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U.S. Supreme Court,
Environmental & Energy

May 25, 2021

Ruling may give oil companies upper hand in climate change cases

A recent Supreme Court ruling may give oil companies an advantage when it comes to removing climate change lawsuits to federal court.

Darrin Gambelin

Partner, Downey Brand LLP

Darrin's practice includes environmental compliance and permitting, with a focus on air and climate issues.

Monica Browner

Associate, Downey Brand LLP

Monica is an associate in the firm's Natural Resources department.

On May 17, the U.S. Supreme Court issued a 7-1 decision in BP P.L.C. v. Mayor and City Council of Baltimore, 2021 DJDAR 4717, that may give fossil fuel companies the upper hand in the slew of recent climate change cases filed across the country. BP P.L.C. is one of many cases filed against fossil fuel companies alleging various state law claims for the companies' negative impacts on climate change. The Supreme Court's recent decision gives these companies a procedural advantage that makes litigating these cases in federal court more likely -- a forum that may be more favorable for defending against the plaintiffs' public nuisance claims.

Over the past few years, different states, cities and counties across the country, such as Rhode Island, San Mateo County, and the cities of Oakland and Boulder, have filed various state law claims, including claims for public nuisance, against fossil fuel companies like ExxonMobil and Chevron, arguing that their practices and knowledge of climate change have interfered with public health and safety. The companies have then typically removed these cases to federal court, presumably because public nuisance claims have not fared well in federal forums after the Supreme Court's 2011 decision in AEP v. Connecticut, 564 U.S. 410, where the court found that federal common law provided a potential avenue for climate lawsuits, but then ruled that the Clean Air Act displaced federal common law in that case. Most of the federal district courts, however, have remanded the cases back to state court for various reasons, including that no federal issue, such as foreign policy or a federal regulatory scheme, existed to warrant federal jurisdiction.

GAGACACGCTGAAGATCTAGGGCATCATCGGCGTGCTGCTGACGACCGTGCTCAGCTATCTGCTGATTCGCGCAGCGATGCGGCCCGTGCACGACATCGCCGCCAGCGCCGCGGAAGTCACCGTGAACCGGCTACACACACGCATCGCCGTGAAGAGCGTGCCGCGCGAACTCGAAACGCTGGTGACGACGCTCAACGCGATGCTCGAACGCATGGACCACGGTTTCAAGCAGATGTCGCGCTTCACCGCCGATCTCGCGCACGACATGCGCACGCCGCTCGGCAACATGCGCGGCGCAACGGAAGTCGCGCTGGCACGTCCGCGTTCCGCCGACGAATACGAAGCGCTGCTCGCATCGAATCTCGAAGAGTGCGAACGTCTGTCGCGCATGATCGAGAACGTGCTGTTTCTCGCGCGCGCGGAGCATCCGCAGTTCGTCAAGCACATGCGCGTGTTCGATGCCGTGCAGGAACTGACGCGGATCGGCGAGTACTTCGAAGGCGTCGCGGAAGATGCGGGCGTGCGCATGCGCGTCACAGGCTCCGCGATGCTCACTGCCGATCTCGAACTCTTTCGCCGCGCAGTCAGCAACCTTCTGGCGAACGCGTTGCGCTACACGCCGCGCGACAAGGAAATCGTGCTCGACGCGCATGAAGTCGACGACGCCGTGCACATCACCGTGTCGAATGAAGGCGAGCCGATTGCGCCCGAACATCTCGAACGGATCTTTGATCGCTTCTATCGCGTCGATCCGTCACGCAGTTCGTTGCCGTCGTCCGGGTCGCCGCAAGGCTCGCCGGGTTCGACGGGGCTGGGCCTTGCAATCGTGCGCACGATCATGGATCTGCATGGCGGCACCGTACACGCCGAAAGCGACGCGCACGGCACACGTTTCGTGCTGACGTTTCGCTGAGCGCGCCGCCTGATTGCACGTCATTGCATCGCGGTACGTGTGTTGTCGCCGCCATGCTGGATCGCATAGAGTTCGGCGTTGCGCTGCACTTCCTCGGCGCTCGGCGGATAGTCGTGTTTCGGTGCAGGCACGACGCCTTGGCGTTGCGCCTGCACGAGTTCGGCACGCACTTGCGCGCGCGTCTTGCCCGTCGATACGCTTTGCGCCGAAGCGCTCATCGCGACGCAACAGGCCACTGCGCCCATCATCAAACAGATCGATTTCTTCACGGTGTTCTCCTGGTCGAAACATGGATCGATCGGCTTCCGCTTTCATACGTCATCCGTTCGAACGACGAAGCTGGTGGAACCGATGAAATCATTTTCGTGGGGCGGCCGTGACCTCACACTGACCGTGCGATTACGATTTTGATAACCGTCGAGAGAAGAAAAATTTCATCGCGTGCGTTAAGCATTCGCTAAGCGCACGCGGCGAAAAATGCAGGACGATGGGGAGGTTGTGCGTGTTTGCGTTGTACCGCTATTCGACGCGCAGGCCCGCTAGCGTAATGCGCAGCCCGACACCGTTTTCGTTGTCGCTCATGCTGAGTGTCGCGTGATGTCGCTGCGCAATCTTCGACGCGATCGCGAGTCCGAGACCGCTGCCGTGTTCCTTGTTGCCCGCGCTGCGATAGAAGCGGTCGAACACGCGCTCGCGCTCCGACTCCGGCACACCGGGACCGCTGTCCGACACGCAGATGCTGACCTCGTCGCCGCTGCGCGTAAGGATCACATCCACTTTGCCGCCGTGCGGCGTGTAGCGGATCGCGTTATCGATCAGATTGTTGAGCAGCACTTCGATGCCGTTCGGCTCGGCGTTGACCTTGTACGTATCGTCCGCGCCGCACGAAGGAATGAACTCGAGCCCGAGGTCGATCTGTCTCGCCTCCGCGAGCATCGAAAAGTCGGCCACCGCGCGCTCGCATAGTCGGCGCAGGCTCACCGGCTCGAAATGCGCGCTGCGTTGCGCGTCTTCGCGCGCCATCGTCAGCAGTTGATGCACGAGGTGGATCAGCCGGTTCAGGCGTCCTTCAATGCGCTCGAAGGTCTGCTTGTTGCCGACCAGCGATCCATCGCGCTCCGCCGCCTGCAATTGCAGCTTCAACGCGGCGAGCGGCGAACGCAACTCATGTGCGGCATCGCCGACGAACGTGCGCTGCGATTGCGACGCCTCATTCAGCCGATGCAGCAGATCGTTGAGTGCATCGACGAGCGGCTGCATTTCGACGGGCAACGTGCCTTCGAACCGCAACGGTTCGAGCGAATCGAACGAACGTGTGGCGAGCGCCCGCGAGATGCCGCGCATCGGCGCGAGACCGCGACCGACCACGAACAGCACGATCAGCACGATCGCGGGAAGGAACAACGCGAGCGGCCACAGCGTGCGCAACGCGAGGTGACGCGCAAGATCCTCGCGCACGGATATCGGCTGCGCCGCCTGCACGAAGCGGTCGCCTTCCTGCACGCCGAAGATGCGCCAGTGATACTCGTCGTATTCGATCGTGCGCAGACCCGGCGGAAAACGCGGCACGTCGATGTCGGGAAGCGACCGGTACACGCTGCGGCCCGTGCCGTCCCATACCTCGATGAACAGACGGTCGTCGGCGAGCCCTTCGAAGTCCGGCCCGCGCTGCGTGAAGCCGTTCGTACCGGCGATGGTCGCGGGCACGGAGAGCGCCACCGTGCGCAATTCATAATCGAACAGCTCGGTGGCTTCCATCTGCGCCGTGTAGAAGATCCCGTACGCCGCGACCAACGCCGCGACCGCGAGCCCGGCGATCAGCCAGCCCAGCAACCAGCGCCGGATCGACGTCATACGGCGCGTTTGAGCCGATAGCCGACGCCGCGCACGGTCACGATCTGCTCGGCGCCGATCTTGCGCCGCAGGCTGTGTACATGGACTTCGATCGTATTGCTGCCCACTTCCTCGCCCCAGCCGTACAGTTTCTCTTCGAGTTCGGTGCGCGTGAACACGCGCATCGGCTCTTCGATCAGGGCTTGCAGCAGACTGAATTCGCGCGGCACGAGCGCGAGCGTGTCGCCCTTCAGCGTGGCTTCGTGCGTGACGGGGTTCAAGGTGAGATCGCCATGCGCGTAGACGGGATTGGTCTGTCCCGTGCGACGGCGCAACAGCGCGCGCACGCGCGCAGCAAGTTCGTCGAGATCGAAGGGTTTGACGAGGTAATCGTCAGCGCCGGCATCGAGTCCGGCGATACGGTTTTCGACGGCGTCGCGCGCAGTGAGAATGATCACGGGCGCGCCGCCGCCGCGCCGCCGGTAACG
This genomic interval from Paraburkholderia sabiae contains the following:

BP P.L.C. followed a similar course. After the federal district court determined that none of the companies' grounds for removal justified retaining federal jurisdiction, it remanded the case back to state court. The companies appealed the remand decision to the 4th U.S. Circuit Court of Appeals, and it is the scope of the 4th Circuit's review that became the central issue for the Supreme Court in this case.

Generally, federal appellate courts lack the authority to review a district court's remand decision. However, under an exception in 28 U.S.C. Section 1447(d), a remand order is reviewable if the case was removed under the federal officer or civil rights removal statutes. The oil companies had indeed argued for removal under the federal officer removal statute, contending that the city of Baltimore based liability on "activities undertaken at the direction of the federal government" because the fossil fuel companies had entered into a series of fuel supply and petroleum reserve agreements with the U.S. Navy and held federal offshore drilling leases. The oil companies also argued that remand was proper for a host of other reasons.